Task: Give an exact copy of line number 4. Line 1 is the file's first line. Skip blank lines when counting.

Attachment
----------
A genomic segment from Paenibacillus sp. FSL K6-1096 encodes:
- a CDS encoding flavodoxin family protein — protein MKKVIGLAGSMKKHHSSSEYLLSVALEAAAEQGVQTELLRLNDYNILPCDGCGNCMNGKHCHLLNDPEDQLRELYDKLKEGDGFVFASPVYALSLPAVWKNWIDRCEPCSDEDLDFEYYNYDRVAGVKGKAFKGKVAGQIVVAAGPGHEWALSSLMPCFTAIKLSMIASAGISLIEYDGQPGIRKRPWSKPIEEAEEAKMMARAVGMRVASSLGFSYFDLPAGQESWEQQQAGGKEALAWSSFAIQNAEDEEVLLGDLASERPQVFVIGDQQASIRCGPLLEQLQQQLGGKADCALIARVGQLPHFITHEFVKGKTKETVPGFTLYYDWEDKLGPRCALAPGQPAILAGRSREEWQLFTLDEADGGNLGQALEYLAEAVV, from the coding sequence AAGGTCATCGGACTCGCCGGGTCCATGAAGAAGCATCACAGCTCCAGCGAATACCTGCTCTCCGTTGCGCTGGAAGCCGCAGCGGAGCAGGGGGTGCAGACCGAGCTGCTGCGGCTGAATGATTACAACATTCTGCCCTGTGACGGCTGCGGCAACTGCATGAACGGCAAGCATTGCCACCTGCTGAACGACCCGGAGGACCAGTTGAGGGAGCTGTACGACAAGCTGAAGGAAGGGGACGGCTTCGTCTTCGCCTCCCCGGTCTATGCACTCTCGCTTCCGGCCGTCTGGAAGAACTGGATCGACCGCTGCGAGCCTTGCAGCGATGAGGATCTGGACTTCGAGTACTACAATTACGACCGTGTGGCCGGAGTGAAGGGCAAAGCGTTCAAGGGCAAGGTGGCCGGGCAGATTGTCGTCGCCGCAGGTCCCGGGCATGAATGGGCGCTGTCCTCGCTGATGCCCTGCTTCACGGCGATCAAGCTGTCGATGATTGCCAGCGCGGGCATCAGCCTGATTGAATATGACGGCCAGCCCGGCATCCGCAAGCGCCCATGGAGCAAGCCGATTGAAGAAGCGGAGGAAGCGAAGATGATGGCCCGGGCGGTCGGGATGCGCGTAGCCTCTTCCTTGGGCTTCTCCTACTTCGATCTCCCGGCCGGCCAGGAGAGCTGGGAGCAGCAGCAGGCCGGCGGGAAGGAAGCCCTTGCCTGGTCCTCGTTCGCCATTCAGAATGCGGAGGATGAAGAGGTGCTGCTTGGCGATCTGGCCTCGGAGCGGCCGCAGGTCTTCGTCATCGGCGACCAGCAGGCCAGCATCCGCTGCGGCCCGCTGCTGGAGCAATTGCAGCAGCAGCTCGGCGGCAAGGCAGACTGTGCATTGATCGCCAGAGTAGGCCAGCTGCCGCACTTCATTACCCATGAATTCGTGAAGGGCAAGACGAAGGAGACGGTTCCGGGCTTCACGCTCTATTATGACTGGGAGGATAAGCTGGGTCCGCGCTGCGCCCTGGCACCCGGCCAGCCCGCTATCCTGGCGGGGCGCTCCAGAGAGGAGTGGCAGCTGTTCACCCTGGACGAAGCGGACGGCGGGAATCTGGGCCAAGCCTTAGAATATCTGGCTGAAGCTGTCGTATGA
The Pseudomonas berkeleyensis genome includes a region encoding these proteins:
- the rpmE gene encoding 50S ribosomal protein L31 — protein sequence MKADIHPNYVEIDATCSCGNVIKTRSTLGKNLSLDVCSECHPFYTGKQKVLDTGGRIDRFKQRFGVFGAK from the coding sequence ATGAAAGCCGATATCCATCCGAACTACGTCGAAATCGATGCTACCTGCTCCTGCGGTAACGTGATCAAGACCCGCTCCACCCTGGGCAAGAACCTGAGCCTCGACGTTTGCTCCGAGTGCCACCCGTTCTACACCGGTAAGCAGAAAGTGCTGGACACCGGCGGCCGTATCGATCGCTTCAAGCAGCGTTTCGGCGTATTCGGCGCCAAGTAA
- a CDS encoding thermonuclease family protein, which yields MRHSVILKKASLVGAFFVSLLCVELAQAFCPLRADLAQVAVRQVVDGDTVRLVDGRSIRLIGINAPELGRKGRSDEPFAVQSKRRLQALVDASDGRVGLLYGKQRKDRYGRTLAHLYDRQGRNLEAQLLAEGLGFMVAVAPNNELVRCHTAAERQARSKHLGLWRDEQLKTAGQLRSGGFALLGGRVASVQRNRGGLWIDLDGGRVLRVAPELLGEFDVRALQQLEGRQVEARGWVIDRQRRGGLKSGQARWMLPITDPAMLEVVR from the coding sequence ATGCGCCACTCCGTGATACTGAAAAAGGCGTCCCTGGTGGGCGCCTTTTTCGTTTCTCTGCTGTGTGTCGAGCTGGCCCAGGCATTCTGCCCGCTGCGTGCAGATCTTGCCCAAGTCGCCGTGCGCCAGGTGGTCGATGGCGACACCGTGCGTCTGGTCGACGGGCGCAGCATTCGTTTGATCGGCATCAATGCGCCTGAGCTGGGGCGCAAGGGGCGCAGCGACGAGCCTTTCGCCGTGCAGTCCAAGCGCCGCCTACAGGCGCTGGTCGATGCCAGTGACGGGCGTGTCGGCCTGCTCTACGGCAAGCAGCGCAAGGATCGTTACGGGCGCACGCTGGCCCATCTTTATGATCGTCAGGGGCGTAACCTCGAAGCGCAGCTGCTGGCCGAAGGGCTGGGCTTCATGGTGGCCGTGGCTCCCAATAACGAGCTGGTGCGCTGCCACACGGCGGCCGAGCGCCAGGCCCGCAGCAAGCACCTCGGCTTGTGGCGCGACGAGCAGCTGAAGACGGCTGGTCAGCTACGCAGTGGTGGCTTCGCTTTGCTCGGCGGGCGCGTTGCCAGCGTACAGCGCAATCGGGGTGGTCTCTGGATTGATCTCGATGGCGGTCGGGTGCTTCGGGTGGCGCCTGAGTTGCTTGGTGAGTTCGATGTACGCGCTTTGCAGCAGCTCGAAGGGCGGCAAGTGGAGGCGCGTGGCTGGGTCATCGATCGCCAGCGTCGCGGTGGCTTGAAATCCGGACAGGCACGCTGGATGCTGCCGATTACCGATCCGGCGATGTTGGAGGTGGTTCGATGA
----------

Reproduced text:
- the rpmE gene encoding 50S ribosomal protein L31 — protein sequence MKADIHPNYVEIDATCSCGNVIKTRSTLGKNLSLDVCSECHPFYTGKQKVLDTGGRIDRFKQRFGVFGAK from the coding sequence ATGAAAGCCGATATCCATCCGAACTACGTCGAAATCGATGCTACCTGCTCCTGCGGTAACGTGATCAAGACCCGCTCCACCCTGGGCAAGAACCTGAGCCTCGACGTTTGCTCCGAGTGCCACCCGTTCTACACCGGTAAGCAGAAAGTGCTGGACACCGGCGGCCGTATCGATCGCTTCAAGCAGCGTTTCGGCGTATTCGGCGCCAAGTAA